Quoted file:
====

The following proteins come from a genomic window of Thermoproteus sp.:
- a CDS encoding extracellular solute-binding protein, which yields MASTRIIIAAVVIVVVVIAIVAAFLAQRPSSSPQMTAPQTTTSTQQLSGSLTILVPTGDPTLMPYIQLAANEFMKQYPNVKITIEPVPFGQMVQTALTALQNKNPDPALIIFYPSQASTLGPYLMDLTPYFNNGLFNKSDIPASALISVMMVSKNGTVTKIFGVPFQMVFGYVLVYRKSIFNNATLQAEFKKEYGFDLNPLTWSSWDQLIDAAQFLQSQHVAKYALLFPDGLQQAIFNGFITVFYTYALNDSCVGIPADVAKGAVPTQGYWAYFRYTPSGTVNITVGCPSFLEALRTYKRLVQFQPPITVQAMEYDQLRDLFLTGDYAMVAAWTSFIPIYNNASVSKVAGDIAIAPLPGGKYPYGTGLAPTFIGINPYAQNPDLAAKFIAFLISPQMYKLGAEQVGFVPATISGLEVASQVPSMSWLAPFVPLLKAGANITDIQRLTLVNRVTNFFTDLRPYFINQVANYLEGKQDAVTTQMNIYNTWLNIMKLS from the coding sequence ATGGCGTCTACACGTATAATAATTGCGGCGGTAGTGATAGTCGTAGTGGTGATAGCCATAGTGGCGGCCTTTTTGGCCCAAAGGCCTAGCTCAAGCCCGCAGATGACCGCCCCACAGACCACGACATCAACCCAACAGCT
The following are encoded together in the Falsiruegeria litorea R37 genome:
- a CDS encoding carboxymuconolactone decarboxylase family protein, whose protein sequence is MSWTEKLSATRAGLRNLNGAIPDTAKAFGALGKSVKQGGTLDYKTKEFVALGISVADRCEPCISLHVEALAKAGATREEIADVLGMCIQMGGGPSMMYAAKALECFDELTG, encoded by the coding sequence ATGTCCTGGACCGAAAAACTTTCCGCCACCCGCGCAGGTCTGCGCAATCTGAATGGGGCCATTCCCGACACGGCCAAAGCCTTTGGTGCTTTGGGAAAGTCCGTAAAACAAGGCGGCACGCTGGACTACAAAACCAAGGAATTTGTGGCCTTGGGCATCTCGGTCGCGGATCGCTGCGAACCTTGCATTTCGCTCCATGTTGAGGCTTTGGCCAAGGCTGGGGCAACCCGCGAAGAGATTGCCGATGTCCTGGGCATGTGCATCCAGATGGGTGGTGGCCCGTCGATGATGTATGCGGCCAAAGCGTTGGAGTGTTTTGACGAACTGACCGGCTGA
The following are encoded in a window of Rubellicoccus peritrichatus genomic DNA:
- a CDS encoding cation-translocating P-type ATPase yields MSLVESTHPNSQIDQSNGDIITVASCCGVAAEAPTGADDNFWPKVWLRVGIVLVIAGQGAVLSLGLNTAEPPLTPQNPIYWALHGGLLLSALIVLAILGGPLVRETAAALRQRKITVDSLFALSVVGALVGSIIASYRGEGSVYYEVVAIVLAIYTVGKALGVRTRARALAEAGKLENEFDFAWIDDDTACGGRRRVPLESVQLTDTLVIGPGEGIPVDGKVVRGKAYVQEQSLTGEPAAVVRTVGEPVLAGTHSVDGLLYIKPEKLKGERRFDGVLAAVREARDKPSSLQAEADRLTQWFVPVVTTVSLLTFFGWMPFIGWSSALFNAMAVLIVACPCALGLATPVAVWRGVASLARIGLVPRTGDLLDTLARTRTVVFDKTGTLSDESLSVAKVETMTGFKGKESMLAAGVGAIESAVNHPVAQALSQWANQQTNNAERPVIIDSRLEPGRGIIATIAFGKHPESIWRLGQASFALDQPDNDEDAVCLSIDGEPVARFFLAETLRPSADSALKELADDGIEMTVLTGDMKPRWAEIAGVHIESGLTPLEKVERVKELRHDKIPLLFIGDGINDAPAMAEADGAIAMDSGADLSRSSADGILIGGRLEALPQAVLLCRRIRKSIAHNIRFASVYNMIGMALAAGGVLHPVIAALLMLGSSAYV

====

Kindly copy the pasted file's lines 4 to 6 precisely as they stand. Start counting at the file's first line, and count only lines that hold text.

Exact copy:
- a CDS encoding carboxymuconolactone decarboxylase family protein, whose protein sequence is MSWTEKLSATRAGLRNLNGAIPDTAKAFGALGKSVKQGGTLDYKTKEFVALGISVADRCEPCISLHVEALAKAGATREEIADVLGMCIQMGGGPSMMYAAKALECFDELTG, encoded by the coding sequence ATGTCCTGGACCGAAAAACTTTCCGCCACCCGCGCAGGTCTGCGCAATCTGAATGGGGCCATTCCCGACACGGCCAAAGCCTTTGGTGCTTTGGGAAAGTCCGTAAAACAAGGCGGCACGCTGGACTACAAAACCAAGGAATTTGTGGCCTTGGGCATCTCGGTCGCGGATCGCTGCGAACCTTGCATTTCGCTCCATGTTGAGGCTTTGGCCAAGGCTGGGGCAACCCGCGAAGAGATTGCCGATGTCCTGGGCATGTGCATCCAGATGGGTGGTGGCCCGTCGATGATGTATGCGGCCAAAGCGTTGGAGTGTTTTGACGAACTGACCGGCTGA
The following are encoded in a window of Rubellicoccus peritrichatus genomic DNA:
- a CDS encoding cation-translocating P-type ATPase yields MSLVESTHPNSQIDQSNGDIITVASCCGVAAEAPTGADDNFWPKVWLRVGIVLVIAGQGAVLSLGLNTAEPPLTPQNPIYWALHGGLLLSALIVLAILGGPLVRETAAALRQRKITVDSLFALSVVGALVGSIIASYRGEGSVYYEVVAIVLAIYTVGKALGVRTRARALAEAGKLENEFDFAWIDDDTACGGRRRVPLESVQLTDTLVIGPGEGIPVDGKVVRGKAYVQEQSLTGEPAAVVRTVGEPVLAGTHSVDGLLYIKPEKLKGERRFDGVLAAVREARDKPSSLQAEADRLTQWFVPVVTTVSLLTFFGWMPFIGWSSALFNAMAVLIVACPCALGLATPVAVWRGVASLARIGLVPRTGDLLDTLARTRTVVFDKTGTLSDESLSVAKVETMTGFKGKESMLAAGVGAIESAVNHPVAQALSQWANQQTNNAERPVIIDSRLEPGRGIIATIAFGKHPESIWRLGQASFALDQPDNDEDAVCLSIDGEPVARFFLAETLRPSADSALKELADDGIEMTVLTGDMKPRWAEIAGVHIESGLTPLEKVERVKELRHDKIPLLFIGDGINDAPAMAEADGAIAMDSGADLSRSSADGILIGGRLEALPQAVLLCRRIRKSIAHNIRFASVYNMIGMALAAGGVLHPVIAALLMLGSSAYV